Using fish tank gravel as your aquarium substrate not only helps your aquarium mimic a fish’s natural habitat, but it also plays an essential role in the aquarium’s ecosystem. Over time, gravel can become dirty with fish food waste and fish poop, and it can also harbor harmful bacteria.
Cleaning fish tank gravel without a vacuum can be done, but it takes a little more work. You will ideally need to remove all of your fish and then remove the gravel ready for cleaning in a sturdy sieve or colander.
If you want to know how to clean fish tank gravel without a vacuum, this article will take you through the process step-by-step, but I highly advise purchasing a gravel vacuum which will save you a massive amount of time and effort.
How To Clean Fish Tank Gravel By Hand
Before you begin cleaning your fish tank gravel, there are a few items that you will need.
- 2 large buckets (Clean and free from toxins or chemicals).
- A net to remove your fish from the tank.
- A large jug or cup to transfer water from the tank and scoop the aquarium gravel.
- A sturdy sieve and/or colander (the holes should be large enough for dirt to fit through but not the aquarium gravel).
Now that you have all the items required to clean your fish tank gravel, you can follow the detailed steps below.
1. Remove Your Fish
The first step in cleaning fish tank gravel without a vacuum is to remove all of your fish. To remove the fish, you will need to fill one of your buckets with some of the aquarium water.
You can use the jug or cup to scoop the water from the aquarium and add it to the bucket until it is about three-quarters full. The bucket should be free from toxins or chemical residue as they may harm your fish.
Gently use your net to remove each of your fish from the tank and place them into the bucket where they will stay for the duration of the gravel cleaning process.
2. Remove The Gravel
Now that your fish are safely out of the way, you can begin to remove the dirty gravel from the tank.
You will need to use the jug or cup to scoop the gravel from the fish tank and add it to the second bucket. You may not fit all of the gravel into the bucket, but this is ok, as it’s wise to keep a small amount of gravel in the tank.
Aquarium gravel substrate harbors many good bacteria required to maintain a healthy balanced ecosystem within your tank. By cleaning all of the gravel, you will be removing the beneficial bacteria.
Without these beneficial bacteria in your tank, you will likely experience ammonia spikes that will be toxic to your fish. The only way to replace the bacteria is by cycling a fish tank, or you may need to perform an emergency cycle because you have fish waiting to return to the tank.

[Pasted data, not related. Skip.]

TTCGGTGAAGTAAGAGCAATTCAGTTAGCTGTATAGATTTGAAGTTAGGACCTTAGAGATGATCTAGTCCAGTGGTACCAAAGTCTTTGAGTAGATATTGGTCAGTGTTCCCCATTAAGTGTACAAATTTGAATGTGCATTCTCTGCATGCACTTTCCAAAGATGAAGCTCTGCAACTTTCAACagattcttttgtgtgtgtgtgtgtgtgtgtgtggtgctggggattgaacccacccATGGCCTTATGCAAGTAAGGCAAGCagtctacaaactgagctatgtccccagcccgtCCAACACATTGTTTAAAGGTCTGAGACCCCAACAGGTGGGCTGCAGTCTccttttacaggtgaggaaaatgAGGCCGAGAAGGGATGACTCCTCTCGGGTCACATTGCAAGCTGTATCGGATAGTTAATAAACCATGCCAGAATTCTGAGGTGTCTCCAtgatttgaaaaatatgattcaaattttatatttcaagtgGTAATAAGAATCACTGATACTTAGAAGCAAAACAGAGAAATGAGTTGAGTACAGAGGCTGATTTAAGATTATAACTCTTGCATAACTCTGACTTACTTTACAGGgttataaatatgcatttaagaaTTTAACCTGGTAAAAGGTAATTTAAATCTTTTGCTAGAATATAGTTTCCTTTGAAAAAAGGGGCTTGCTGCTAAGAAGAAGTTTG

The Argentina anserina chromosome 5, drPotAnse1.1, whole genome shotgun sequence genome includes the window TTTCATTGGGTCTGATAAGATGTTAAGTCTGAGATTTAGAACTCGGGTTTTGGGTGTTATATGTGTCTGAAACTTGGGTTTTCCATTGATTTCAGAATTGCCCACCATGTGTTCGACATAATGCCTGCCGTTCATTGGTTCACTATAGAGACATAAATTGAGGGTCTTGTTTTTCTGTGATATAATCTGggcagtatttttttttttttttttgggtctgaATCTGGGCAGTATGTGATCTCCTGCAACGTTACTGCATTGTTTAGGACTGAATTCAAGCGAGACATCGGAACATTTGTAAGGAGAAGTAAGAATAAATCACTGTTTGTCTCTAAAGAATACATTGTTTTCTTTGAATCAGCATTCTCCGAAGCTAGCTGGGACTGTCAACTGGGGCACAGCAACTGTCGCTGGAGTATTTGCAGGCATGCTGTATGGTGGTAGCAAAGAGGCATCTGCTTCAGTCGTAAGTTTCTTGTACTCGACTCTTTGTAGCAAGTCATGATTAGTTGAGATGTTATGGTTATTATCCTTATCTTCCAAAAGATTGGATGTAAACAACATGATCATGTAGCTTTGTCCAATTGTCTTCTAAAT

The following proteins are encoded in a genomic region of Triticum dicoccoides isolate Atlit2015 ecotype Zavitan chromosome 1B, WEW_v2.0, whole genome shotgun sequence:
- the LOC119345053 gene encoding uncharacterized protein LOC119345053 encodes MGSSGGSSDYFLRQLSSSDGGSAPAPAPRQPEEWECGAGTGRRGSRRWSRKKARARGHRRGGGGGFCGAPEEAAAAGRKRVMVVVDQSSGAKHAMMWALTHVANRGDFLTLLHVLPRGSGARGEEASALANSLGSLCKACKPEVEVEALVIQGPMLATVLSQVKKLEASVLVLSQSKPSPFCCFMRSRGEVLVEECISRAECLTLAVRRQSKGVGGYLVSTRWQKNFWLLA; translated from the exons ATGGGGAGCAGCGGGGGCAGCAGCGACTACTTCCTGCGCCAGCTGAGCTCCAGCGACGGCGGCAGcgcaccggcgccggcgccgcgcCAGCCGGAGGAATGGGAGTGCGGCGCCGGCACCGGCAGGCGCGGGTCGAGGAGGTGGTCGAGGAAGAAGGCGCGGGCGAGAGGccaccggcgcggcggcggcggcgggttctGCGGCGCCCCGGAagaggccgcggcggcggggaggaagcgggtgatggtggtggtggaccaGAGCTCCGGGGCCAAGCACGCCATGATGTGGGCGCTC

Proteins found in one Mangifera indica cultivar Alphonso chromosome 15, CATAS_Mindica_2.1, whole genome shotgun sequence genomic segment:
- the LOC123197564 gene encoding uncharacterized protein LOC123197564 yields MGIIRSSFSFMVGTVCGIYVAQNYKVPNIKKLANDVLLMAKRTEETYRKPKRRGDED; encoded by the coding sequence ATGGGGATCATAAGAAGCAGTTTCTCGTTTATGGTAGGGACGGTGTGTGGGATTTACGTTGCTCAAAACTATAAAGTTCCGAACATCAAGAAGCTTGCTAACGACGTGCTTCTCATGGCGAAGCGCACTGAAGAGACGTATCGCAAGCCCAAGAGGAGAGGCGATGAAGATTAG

By keeping some of the gravel in your tank, the bacteria can reproduce much more quickly and will avoid the need to perform a tank cycle.
While removing your aquarium gravel, you may find that your fish tank decorations are getting in the way, so feel free to remove them and rinse them under a tap.
3. Clean The Gravel
With all the gravel in one place, you can slowly and methodically add it to the sieve or colander. Ideally, the holes should be big enough for dirt, food waste, and fish waste to fall through without losing any gravel.
I would advise you to rinse the gravel over a sink with the plug in place so you don’t lose any gravel down the drain.
You should run warm, clean water over the gravel and use your hand to turn and toss the gravel so that the water cleans evenly.
Each colander full of gravel can be returned to the tank once cleaned, and you should repeat the process until you have cleaned all the gravel substrate.
You will undoubtedly have some small pieces of gravel fall through into the sink, so you can use your hand to move the gravel to one side while removing the plug and draining the dirty water.
4. Return Your Fish To The Tank
The final step is to return your fish to their tank. At this stage, you will have cleaned your gravel substrate and returned it all to the tank.
If the gravel cleaning has taken a lot of time, the bucket of water that is holding your fish will have cooled well below the fish tank’s water temperature, so adding your fish straight back may cause them temperature shock. Instead, you will need to re-acclimatize them to the tank temperature.
Put some of the bucket water back in the tank and replace it with fresh tank water. This will help to slowly increase the water temperature in the bucket. After 10-15 minutes, you can add your fish back to the tank one at a time by gently using your net.
After following all of these steps, you should have beautifully clean fish tank gravel that is free from food and fish waste, but sadly it won’t stay that way for long.
Gravel vacuums do not cost much and will speed up the whole cleaning process massively, and you will not need to remove your fish from the tank each time you perform a clean.
What I Use
If you decide you want to purchase a gravel vacuum, I recommend you check out the links below:
If you are a little short of money, I found a video below that shows you how to make a DIY power aquarium gravel cleaner.